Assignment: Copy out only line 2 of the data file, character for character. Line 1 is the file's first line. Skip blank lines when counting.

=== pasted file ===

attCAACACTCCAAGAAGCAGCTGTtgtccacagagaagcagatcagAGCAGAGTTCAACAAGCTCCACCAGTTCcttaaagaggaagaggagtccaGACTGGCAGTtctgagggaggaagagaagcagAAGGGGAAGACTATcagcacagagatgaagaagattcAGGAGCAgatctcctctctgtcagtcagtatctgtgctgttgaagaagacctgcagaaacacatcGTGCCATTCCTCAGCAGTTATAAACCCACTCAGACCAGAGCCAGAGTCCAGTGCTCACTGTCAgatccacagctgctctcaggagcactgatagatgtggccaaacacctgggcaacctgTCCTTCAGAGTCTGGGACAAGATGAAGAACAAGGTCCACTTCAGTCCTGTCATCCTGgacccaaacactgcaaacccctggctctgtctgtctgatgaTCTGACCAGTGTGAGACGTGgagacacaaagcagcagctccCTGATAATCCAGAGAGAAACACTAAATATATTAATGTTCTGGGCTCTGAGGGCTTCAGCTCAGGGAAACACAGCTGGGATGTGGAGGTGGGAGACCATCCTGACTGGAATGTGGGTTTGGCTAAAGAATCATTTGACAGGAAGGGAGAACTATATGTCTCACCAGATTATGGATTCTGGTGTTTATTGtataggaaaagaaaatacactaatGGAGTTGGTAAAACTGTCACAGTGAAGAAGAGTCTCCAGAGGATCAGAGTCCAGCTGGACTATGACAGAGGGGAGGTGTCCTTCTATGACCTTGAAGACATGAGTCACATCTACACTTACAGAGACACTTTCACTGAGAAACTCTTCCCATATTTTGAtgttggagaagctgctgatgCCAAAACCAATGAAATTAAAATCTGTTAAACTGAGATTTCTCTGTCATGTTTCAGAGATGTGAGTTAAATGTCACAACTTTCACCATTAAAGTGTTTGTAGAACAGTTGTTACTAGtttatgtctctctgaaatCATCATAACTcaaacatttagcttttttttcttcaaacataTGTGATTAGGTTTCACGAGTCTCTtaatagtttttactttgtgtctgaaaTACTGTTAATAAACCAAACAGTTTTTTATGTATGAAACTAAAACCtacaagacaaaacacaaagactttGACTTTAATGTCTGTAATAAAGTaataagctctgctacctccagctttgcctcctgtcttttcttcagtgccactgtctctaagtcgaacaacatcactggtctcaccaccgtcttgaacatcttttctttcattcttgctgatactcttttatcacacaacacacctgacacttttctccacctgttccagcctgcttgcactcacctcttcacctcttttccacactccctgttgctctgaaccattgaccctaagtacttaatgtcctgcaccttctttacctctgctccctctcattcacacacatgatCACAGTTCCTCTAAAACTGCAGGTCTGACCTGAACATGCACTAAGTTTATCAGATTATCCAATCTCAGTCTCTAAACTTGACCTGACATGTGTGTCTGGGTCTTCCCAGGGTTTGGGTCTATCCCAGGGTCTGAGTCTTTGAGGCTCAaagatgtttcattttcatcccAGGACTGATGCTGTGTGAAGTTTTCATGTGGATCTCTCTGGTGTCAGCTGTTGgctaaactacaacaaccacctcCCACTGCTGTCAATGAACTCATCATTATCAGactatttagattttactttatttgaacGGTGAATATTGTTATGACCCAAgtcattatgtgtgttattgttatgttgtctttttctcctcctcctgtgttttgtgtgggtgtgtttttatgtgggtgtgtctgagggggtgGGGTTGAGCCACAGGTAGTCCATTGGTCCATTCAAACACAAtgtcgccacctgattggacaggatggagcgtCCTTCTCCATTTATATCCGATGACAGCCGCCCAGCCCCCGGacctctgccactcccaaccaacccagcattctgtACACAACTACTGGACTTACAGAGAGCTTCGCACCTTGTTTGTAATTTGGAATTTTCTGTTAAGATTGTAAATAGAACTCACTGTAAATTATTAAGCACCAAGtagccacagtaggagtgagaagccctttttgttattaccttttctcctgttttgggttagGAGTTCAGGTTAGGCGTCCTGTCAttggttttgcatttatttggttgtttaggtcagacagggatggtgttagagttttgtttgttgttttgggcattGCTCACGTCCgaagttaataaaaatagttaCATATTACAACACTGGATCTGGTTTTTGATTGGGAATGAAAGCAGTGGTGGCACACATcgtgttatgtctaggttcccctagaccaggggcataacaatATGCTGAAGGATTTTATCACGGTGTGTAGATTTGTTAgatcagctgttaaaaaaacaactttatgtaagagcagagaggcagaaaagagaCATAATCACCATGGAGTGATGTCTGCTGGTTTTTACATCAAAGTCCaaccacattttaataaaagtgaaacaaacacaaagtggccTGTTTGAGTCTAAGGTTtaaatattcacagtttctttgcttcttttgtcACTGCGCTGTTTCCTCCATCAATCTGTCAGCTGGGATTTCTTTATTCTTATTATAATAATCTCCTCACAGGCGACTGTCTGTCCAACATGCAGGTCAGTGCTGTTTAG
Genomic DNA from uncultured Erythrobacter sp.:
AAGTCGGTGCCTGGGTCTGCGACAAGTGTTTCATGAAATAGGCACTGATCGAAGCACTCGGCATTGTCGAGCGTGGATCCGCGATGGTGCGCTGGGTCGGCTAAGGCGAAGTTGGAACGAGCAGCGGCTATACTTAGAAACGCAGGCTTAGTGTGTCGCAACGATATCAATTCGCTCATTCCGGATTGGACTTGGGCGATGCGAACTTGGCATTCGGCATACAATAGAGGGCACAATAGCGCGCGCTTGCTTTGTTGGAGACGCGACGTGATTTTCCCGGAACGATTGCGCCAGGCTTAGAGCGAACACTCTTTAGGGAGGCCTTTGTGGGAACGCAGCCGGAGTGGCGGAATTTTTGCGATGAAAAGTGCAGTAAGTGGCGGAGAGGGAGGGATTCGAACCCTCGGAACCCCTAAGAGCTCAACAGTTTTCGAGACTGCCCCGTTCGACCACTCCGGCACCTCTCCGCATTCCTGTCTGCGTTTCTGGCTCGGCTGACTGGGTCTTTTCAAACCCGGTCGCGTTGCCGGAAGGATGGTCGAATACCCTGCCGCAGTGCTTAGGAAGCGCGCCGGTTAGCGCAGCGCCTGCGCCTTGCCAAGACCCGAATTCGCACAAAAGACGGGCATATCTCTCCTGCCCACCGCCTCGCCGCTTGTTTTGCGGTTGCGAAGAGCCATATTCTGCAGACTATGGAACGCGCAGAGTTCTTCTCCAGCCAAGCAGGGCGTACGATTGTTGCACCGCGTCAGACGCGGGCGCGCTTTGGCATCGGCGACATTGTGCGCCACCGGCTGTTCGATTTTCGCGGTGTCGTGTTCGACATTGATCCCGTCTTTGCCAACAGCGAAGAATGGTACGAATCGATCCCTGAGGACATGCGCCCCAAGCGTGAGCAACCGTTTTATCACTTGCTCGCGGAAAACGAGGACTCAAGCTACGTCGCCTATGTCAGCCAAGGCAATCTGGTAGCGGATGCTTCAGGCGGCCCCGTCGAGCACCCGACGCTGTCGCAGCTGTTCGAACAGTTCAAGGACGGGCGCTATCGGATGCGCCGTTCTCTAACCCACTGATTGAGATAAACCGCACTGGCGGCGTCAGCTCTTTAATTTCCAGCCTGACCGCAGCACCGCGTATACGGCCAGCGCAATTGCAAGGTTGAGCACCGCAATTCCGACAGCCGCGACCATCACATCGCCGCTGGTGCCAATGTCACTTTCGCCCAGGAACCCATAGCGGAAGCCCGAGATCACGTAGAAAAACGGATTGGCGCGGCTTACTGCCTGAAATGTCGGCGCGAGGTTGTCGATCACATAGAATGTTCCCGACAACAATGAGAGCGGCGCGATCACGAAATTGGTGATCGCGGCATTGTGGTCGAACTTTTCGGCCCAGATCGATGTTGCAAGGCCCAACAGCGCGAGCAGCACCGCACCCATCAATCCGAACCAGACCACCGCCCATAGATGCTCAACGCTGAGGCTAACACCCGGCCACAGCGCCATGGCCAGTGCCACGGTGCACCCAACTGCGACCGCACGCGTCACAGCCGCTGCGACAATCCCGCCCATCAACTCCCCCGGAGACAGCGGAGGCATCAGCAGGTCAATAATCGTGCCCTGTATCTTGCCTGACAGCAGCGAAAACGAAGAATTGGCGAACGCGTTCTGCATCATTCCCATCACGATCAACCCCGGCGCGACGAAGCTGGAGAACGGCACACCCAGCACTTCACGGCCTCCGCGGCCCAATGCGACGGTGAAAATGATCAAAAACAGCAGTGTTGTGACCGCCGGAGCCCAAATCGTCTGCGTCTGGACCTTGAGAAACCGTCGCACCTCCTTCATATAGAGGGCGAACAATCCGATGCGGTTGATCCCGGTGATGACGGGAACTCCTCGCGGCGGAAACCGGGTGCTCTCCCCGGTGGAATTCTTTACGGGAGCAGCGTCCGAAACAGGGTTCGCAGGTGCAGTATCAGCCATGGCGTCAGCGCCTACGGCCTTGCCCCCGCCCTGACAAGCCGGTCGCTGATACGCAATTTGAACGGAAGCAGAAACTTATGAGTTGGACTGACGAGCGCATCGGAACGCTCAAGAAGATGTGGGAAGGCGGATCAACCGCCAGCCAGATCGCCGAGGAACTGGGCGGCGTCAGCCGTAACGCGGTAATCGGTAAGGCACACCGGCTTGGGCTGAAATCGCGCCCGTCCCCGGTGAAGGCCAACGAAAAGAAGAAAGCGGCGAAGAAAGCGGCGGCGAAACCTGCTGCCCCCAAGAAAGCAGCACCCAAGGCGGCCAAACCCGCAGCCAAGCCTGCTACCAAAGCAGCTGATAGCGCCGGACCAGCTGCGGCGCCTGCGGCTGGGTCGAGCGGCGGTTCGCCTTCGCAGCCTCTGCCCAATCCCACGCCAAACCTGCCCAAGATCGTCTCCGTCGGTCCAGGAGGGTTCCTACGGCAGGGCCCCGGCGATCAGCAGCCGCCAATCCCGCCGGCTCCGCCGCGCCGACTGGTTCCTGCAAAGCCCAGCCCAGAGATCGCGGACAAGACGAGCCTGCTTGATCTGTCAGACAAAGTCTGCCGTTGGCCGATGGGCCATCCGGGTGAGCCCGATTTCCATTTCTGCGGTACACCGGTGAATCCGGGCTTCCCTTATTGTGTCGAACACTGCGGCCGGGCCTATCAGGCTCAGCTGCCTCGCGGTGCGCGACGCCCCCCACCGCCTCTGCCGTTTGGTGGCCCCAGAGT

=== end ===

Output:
Genomic DNA from uncultured Erythrobacter sp.: